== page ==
My delegation is pleased to note that, as the UNCTAD’s Report suggested, the international community, through its collective efforts, has managed to generate a global-wide campaign of counter-cyclical policies which managed to restore the global financial stability, and thus saving the world economy from the brink of collapse. In fact, developing countries have enjoyed a steady trend of recovery ever since, in large part due to their positive domestic-driven demands.
For Indonesia, the valuable lessons learned in overcoming the financial crisis of 1997-1998 has put us in a relatively favorable stance to absorb the impact of the recent financial crisis, among others, through a prudent fiscal management, enhancing conducive environment for trade and investment, and by carrying out an economic policy that is Pro-Growth, Pro-Job, Pro-Poor, and Pro-Environment.
In fact, at the height of the crisis in 2007-2008, Indonesia managed to achieve growth rate of 4.3 percent, which has been steadily increasing to up to 6.4 percent in 2011. Such growth reflected also in the steadily reduced level of unemployment, from 9.1 percent in the second half of 2007 to 6.8 percent in the first half of 2011.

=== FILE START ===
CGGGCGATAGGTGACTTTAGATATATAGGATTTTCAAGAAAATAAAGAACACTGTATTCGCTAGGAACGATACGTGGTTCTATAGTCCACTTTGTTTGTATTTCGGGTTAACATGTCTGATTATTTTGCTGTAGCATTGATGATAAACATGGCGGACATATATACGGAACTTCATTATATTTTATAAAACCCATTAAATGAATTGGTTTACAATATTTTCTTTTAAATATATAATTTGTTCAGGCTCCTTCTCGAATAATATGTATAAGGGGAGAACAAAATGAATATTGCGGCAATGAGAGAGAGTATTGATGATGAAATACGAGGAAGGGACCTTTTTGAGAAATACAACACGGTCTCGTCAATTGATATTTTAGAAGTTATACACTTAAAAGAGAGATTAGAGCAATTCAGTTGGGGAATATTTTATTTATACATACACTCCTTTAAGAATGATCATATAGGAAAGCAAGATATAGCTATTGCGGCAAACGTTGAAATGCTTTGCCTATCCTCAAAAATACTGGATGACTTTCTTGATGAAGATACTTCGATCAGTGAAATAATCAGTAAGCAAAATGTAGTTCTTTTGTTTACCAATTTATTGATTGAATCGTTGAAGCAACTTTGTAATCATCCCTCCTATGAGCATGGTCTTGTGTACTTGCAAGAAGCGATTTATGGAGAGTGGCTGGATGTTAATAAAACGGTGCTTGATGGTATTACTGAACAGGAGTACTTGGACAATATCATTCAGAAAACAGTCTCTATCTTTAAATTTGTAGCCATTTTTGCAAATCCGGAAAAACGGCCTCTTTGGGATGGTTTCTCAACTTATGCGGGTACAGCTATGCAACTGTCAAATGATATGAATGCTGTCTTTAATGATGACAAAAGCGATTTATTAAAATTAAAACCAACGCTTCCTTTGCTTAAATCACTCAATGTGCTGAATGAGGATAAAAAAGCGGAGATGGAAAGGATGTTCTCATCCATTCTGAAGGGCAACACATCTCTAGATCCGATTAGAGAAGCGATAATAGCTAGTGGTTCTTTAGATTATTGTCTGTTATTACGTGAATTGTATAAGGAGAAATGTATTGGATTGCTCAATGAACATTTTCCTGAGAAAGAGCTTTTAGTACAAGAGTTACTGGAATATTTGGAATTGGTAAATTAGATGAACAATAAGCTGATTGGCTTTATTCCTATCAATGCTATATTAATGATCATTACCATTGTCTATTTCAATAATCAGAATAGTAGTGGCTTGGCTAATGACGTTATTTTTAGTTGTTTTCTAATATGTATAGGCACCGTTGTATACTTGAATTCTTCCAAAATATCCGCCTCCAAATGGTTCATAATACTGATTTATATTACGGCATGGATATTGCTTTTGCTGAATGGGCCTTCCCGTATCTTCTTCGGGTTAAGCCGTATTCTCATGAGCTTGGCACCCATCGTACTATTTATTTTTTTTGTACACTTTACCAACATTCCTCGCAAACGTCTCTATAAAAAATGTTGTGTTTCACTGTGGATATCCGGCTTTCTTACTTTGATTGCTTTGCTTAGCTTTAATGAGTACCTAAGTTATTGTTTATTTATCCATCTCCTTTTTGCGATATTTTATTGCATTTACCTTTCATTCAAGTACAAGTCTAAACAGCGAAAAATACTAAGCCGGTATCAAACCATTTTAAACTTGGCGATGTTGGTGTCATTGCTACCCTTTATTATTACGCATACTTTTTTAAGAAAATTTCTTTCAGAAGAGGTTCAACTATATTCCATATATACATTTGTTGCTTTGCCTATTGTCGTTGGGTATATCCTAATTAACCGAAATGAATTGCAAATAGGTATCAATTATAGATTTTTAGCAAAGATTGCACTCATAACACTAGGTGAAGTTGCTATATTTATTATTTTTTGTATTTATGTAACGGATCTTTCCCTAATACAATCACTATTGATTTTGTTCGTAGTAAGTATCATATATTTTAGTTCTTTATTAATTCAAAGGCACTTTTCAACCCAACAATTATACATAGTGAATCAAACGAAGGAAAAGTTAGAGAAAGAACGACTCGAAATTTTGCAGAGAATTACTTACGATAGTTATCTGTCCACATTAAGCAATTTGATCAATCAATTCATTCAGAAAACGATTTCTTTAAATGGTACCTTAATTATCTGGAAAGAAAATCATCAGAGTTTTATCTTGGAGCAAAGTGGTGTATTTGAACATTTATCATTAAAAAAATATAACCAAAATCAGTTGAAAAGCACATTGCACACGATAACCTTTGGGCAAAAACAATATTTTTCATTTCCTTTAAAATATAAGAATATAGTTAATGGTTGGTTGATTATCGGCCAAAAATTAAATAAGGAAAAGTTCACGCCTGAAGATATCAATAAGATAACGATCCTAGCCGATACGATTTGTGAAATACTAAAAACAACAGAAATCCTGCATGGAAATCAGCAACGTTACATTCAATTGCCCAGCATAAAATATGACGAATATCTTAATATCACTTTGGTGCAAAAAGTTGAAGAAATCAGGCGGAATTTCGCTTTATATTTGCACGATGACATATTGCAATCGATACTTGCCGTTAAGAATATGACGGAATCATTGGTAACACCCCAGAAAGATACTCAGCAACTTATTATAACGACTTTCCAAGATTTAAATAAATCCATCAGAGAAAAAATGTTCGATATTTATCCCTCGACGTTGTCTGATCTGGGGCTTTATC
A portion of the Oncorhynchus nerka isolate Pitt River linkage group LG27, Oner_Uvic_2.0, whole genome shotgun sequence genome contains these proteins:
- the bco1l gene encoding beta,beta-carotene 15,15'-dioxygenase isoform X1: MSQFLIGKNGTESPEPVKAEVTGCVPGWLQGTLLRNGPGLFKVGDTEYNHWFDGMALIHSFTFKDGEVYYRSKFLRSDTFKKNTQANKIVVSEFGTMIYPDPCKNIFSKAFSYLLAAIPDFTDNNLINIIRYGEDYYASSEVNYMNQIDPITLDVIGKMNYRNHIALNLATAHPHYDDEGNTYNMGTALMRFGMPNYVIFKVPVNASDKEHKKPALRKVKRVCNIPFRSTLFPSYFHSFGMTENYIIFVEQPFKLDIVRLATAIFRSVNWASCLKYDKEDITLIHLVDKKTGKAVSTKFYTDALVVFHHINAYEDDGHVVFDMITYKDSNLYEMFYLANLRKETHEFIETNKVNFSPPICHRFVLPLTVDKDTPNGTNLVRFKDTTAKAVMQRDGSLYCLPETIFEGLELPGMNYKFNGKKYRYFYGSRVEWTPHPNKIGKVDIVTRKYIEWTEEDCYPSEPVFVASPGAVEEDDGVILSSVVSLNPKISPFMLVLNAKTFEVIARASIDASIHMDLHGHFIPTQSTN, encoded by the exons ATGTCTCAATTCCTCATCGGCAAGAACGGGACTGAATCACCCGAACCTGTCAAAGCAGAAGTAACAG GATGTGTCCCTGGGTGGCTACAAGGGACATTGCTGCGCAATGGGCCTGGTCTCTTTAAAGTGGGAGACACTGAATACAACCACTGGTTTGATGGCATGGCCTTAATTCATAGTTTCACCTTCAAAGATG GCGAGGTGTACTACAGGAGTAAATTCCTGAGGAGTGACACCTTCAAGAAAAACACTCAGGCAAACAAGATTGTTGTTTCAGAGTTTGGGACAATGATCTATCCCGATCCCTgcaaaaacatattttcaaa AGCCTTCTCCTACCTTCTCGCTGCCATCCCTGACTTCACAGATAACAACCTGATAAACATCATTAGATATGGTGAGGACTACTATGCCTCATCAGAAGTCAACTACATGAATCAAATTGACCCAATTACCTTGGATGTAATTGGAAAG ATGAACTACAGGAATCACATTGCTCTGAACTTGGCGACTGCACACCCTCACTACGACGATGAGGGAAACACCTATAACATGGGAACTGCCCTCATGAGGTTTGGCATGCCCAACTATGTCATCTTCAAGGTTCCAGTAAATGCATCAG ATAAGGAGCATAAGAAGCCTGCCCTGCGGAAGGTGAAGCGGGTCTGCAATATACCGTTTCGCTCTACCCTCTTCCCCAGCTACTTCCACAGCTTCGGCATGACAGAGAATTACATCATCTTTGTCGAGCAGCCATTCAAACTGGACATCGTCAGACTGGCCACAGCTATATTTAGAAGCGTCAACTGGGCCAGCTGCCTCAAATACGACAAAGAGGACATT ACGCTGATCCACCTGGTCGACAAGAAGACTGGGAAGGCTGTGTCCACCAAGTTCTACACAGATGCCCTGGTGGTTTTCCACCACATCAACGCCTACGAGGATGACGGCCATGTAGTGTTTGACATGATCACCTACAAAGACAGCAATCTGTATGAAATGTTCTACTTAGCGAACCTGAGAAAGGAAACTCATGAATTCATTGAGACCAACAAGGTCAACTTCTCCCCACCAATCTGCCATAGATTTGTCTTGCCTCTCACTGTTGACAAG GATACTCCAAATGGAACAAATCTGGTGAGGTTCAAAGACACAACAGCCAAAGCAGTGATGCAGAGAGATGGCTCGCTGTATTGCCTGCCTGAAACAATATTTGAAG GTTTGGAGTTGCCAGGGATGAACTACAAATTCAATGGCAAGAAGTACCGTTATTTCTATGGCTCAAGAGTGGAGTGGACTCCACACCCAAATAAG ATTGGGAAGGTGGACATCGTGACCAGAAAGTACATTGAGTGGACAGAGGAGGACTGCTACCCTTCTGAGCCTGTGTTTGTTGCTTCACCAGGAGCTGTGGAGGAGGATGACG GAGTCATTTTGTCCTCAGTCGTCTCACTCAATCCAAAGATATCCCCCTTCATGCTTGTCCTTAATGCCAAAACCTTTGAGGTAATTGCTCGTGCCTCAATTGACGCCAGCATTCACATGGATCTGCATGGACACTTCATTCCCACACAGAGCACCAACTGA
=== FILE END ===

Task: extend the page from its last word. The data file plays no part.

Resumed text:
In terms of social welfare, Indonesia also managed to reduce the number of population living below the poverty line from the previous number of 32.53 million in 2010, to 30 million or 12.5 percent of the total population by the end of 2010. In 2011 until 2012, Indonesia will continue its efforts to reduce the percentage of population below the poverty lines up to 10.5 – 11.5 percent of the total population.